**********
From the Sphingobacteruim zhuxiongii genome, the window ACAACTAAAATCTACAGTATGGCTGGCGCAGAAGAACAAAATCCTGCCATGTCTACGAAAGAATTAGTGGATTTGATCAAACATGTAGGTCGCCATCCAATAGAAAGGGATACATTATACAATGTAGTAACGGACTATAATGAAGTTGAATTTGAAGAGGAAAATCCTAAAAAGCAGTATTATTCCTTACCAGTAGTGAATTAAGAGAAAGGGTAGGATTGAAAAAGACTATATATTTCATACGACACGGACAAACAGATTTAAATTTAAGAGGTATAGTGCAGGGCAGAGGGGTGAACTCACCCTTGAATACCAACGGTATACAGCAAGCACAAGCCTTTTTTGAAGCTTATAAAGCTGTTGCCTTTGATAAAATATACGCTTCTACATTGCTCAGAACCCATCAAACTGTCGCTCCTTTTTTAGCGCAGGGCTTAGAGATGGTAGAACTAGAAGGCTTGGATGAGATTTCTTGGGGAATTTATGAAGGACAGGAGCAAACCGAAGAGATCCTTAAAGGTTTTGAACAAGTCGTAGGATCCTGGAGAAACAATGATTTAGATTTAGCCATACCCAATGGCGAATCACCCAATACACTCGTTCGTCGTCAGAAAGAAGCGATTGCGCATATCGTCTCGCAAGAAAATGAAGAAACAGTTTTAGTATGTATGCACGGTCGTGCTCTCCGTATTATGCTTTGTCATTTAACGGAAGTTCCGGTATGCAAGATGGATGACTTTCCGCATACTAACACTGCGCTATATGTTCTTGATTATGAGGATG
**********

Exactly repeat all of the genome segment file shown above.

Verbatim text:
From the Sphingobacteruim zhuxiongii genome, the window ACAACTAAAATCTACAGTATGGCTGGCGCAGAAGAACAAAATCCTGCCATGTCTACGAAAGAATTAGTGGATTTGATCAAACATGTAGGTCGCCATCCAATAGAAAGGGATACATTATACAATGTAGTAACGGACTATAATGAAGTTGAATTTGAAGAGGAAAATCCTAAAAAGCAGTATTATTCCTTACCAGTAGTGAATTAAGAGAAAGGGTAGGATTGAAAAAGACTATATATTTCATACGACACGGACAAACAGATTTAAATTTAAGAGGTATAGTGCAGGGCAGAGGGGTGAACTCACCCTTGAATACCAACGGTATACAGCAAGCACAAGCCTTTTTTGAAGCTTATAAAGCTGTTGCCTTTGATAAAATATACGCTTCTACATTGCTCAGAACCCATCAAACTGTCGCTCCTTTTTTAGCGCAGGGCTTAGAGATGGTAGAACTAGAAGGCTTGGATGAGATTTCTTGGGGAATTTATGAAGGACAGGAGCAAACCGAAGAGATCCTTAAAGGTTTTGAACAAGTCGTAGGATCCTGGAGAAACAATGATTTAGATTTAGCCATACCCAATGGCGAATCACCCAATACACTCGTTCGTCGTCAGAAAGAAGCGATTGCGCATATCGTCTCGCAAGAAAATGAAGAAACAGTTTTAGTATGTATGCACGGTCGTGCTCTCCGTATTATGCTTTGTCATTTAACGGAAGTTCCGGTATGCAAGATGGATGACTTTCCGCATACTAACACTGCGCTATATGTTCTTGATTATGAGGATG